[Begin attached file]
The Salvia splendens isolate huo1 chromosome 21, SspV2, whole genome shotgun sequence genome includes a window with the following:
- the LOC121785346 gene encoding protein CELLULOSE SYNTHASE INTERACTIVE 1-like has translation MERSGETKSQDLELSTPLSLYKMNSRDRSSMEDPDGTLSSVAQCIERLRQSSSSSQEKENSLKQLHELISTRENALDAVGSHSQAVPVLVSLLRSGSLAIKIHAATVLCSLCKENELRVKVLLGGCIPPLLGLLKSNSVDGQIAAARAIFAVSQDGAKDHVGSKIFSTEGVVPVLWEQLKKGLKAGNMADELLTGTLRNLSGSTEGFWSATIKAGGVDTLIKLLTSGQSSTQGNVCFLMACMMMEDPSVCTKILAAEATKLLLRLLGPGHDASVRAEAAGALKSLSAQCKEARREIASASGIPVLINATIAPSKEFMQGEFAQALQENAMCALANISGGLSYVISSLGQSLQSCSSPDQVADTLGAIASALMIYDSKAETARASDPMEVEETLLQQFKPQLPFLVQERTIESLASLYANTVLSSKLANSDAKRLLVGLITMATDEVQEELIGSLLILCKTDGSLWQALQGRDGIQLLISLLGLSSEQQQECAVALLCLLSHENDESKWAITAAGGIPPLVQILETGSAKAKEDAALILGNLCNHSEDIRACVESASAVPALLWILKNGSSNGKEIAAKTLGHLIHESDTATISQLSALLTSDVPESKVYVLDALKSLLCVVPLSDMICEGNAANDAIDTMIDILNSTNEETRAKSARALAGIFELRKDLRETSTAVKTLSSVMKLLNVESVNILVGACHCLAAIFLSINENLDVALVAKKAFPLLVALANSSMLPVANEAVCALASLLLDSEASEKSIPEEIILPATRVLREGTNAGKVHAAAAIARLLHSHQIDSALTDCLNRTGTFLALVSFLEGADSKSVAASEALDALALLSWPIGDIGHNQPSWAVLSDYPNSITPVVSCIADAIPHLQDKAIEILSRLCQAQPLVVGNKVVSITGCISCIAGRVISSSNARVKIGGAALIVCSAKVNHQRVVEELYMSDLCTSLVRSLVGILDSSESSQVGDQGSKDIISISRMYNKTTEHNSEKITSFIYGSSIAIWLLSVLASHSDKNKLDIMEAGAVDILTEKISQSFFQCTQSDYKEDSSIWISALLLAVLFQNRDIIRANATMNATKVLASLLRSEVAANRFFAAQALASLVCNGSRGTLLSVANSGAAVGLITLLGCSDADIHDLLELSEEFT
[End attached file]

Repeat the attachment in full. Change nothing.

The Salvia splendens isolate huo1 chromosome 21, SspV2, whole genome shotgun sequence genome includes a window with the following:
- the LOC121785346 gene encoding protein CELLULOSE SYNTHASE INTERACTIVE 1-like has translation MERSGETKSQDLELSTPLSLYKMNSRDRSSMEDPDGTLSSVAQCIERLRQSSSSSQEKENSLKQLHELISTRENALDAVGSHSQAVPVLVSLLRSGSLAIKIHAATVLCSLCKENELRVKVLLGGCIPPLLGLLKSNSVDGQIAAARAIFAVSQDGAKDHVGSKIFSTEGVVPVLWEQLKKGLKAGNMADELLTGTLRNLSGSTEGFWSATIKAGGVDTLIKLLTSGQSSTQGNVCFLMACMMMEDPSVCTKILAAEATKLLLRLLGPGHDASVRAEAAGALKSLSAQCKEARREIASASGIPVLINATIAPSKEFMQGEFAQALQENAMCALANISGGLSYVISSLGQSLQSCSSPDQVADTLGAIASALMIYDSKAETARASDPMEVEETLLQQFKPQLPFLVQERTIESLASLYANTVLSSKLANSDAKRLLVGLITMATDEVQEELIGSLLILCKTDGSLWQALQGRDGIQLLISLLGLSSEQQQECAVALLCLLSHENDESKWAITAAGGIPPLVQILETGSAKAKEDAALILGNLCNHSEDIRACVESASAVPALLWILKNGSSNGKEIAAKTLGHLIHESDTATISQLSALLTSDVPESKVYVLDALKSLLCVVPLSDMICEGNAANDAIDTMIDILNSTNEETRAKSARALAGIFELRKDLRETSTAVKTLSSVMKLLNVESVNILVGACHCLAAIFLSINENLDVALVAKKAFPLLVALANSSMLPVANEAVCALASLLLDSEASEKSIPEEIILPATRVLREGTNAGKVHAAAAIARLLHSHQIDSALTDCLNRTGTFLALVSFLEGADSKSVAASEALDALALLSWPIGDIGHNQPSWAVLSDYPNSITPVVSCIADAIPHLQDKAIEILSRLCQAQPLVVGNKVVSITGCISCIAGRVISSSNARVKIGGAALIVCSAKVNHQRVVEELYMSDLCTSLVRSLVGILDSSESSQVGDQGSKDIISISRMYNKTTEHNSEKITSFIYGSSIAIWLLSVLASHSDKNKLDIMEAGAVDILTEKISQSFFQCTQSDYKEDSSIWISALLLAVLFQNRDIIRANATMNATKVLASLLRSEVAANRFFAAQALASLVCNGSRGTLLSVANSGAAVGLITLLGCSDADIHDLLELSEEFT